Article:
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A nurse sitting at a desk, wearing latex gloves, passes a small plastic cup containing a small amount of fluid to a client on the other side of a clear plastic partition.
Figure 17.1 Community health nurses work directly with individuals, families, and communities to provide health promotion and disease prevention programs. (credit: modification of work by Preston Keres/USDA/Flickr, Public Domain)

For the seventh year in a row, the U.S. Department of Health and Human Services (USDHHS) (2023) has declared the opioid crisis a national public health emergency. Tia, a community health nurse who has just relocated to work at a community health clinic, wonders how this national crisis affects the local community. Tia has several informal conversations with local community organizations. The county emergency medical services (EMS) coordinator tells Tia that drug overdoses from opioids, especially heroin, have increased over the past few months. The director of the withdrawal center explains that they have seen an increased need in individuals seeking daily methadone doses. Tia realizes she must gain a broader understanding of the opioid problem to determine if and which resources are needed to combat the opioid crisis within her community.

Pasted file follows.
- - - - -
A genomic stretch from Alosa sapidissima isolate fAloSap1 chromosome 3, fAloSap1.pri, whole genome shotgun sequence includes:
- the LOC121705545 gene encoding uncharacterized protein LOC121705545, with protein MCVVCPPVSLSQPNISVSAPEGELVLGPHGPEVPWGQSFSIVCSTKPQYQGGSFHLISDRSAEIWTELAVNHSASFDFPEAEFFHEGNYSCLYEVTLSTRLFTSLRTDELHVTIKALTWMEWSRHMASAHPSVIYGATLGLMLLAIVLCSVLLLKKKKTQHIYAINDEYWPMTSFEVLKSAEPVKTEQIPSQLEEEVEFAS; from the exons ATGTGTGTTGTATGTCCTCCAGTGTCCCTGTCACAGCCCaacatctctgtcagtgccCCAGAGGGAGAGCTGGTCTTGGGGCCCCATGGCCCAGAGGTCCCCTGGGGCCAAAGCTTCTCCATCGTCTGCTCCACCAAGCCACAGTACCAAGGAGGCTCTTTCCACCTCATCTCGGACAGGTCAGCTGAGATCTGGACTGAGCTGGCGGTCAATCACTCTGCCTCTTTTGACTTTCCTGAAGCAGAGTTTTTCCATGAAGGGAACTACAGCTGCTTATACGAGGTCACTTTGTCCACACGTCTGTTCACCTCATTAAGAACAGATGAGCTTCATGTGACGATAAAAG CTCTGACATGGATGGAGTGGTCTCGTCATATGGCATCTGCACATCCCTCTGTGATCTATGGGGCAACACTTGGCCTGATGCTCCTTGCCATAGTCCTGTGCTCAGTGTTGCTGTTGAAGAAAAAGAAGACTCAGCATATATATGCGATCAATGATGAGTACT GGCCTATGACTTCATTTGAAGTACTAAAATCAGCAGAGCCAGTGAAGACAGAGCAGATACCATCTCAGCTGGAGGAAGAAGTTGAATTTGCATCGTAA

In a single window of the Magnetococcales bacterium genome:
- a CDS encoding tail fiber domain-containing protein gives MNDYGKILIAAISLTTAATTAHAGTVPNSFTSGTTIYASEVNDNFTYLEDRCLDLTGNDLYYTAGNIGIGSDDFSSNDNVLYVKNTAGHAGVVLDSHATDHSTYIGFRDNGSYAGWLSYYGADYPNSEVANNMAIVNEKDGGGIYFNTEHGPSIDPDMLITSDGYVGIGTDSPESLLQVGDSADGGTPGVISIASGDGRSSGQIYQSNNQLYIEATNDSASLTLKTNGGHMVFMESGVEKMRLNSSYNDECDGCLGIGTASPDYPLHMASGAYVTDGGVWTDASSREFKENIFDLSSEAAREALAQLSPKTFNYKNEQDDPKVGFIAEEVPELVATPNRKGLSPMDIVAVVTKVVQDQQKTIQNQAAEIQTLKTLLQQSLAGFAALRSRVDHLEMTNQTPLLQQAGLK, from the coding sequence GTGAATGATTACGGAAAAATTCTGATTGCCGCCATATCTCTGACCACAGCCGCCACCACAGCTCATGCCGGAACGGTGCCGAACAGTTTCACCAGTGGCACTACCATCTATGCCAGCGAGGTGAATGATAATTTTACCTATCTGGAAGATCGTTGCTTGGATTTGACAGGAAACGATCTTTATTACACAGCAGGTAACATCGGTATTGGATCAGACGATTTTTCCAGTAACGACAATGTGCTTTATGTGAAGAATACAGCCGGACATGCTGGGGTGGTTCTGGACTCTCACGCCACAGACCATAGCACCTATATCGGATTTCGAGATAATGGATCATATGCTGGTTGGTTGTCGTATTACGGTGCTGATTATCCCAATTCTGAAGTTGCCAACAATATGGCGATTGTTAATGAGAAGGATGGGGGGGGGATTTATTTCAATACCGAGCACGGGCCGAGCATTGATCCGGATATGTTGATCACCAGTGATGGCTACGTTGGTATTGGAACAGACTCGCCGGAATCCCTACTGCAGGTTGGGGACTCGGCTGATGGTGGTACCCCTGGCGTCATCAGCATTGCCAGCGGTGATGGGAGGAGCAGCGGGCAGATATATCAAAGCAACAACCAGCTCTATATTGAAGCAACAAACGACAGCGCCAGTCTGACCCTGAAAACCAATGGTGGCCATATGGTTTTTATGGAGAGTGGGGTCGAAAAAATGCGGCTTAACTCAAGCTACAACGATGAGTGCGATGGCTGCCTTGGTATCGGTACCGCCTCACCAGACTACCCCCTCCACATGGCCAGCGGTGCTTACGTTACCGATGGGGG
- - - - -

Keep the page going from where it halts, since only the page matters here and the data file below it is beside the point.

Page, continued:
Community health nurses like Tia may be charged with leading community health assessment and developing a community health care plan. Assessment, analysis, and diagnosis/planning follow the same principles for communities as in the nursing process for individuals. Collaboration with community partners is a key element of the community nursing process to ensure a community-centered approach. The process identifies a community’s health needs to ultimately create a plan to empower communities to focus on health promotion and disease prevention.

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